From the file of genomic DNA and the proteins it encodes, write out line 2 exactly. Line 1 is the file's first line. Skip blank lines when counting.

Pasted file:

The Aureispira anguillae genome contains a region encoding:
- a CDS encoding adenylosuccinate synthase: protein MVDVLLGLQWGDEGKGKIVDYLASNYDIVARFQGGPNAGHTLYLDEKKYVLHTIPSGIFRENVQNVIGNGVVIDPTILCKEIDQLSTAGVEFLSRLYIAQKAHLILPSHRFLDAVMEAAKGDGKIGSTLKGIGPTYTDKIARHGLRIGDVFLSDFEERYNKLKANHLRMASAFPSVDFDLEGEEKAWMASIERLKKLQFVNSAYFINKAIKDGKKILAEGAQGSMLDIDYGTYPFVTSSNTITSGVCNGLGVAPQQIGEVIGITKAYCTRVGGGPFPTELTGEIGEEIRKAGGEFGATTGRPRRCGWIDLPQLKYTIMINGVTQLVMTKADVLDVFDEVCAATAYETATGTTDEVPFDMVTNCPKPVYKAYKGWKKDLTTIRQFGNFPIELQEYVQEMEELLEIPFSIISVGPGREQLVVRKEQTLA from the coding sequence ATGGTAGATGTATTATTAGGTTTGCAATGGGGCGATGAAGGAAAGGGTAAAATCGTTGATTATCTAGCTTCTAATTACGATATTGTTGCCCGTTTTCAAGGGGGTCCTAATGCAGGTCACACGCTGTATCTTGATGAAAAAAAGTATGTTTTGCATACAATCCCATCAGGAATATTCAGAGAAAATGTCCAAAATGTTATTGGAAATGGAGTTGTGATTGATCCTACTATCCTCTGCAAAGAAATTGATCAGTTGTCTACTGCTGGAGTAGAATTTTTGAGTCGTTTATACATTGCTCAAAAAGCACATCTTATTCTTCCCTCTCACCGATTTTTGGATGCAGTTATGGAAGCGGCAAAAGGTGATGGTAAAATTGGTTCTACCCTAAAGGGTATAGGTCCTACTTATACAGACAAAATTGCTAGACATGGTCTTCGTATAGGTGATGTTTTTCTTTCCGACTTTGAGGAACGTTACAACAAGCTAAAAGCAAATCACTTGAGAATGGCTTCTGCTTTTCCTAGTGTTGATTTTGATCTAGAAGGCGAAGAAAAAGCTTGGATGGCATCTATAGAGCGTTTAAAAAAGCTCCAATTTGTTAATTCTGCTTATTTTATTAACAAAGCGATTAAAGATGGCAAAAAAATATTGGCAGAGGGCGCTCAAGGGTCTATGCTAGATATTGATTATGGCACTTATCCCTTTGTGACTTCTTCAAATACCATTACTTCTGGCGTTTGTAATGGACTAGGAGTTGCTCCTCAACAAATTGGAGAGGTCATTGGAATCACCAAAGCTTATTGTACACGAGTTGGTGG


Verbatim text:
- a CDS encoding adenylosuccinate synthase: protein MVDVLLGLQWGDEGKGKIVDYLASNYDIVARFQGGPNAGHTLYLDEKKYVLHTIPSGIFRENVQNVIGNGVVIDPTILCKEIDQLSTAGVEFLSRLYIAQKAHLILPSHRFLDAVMEAAKGDGKIGSTLKGIGPTYTDKIARHGLRIGDVFLSDFEERYNKLKANHLRMASAFPSVDFDLEGEEKAWMASIERLKKLQFVNSAYFINKAIKDGKKILAEGAQGSMLDIDYGTYPFVTSSNTITSGVCNGLGVAPQQIGEVIGITKAYCTRVGGGPFPTELTGEIGEEIRKAGGEFGATTGRPRRCGWIDLPQLKYTIMINGVTQLVMTKADVLDVFDEVCAATAYETATGTTDEVPFDMVTNCPKPVYKAYKGWKKDLTTIRQFGNFPIELQEYVQEMEELLEIPFSIISVGPGREQLVVRKEQTLA from the coding sequence ATGGTAGATGTATTATTAGGTTTGCAATGGGGCGATGAAGGAAAGGGTAAAATCGTTGATTATCTAGCTTCTAATTACGATATTGTTGCCCGTTTTCAAGGGGGTCCTAATGCAGGTCACACGCTGTATCTTGATGAAAAAAAGTATGTTTTGCATACAATCCCATCAGGAATATTCAGAGAAAATGTCCAAAATGTTATTGGAAATGGAGTTGTGATTGATCCTACTATCCTCTGCAAAGAAATTGATCAGTTGTCTACTGCTGGAGTAGAATTTTTGAGTCGTTTATACATTGCTCAAAAAGCACATCTTATTCTTCCCTCTCACCGATTTTTGGATGCAGTTATGGAAGCGGCAAAAGGTGATGGTAAAATTGGTTCTACCCTAAAGGGTATAGGTCCTACTTATACAGACAAAATTGCTAGACATGGTCTTCGTATAGGTGATGTTTTTCTTTCCGACTTTGAGGAACGTTACAACAAGCTAAAAGCAAATCACTTGAGAATGGCTTCTGCTTTTCCTAGTGTTGATTTTGATCTAGAAGGCGAAGAAAAAGCTTGGATGGCATCTATAGAGCGTTTAAAAAAGCTCCAATTTGTTAATTCTGCTTATTTTATTAACAAAGCGATTAAAGATGGCAAAAAAATATTGGCAGAGGGCGCTCAAGGGTCTATGCTAGATATTGATTATGGCACTTATCCCTTTGTGACTTCTTCAAATACCATTACTTCTGGCGTTTGTAATGGACTAGGAGTTGCTCCTCAACAAATTGGAGAGGTCATTGGAATCACCAAAGCTTATTGTACACGAGTTGGTGG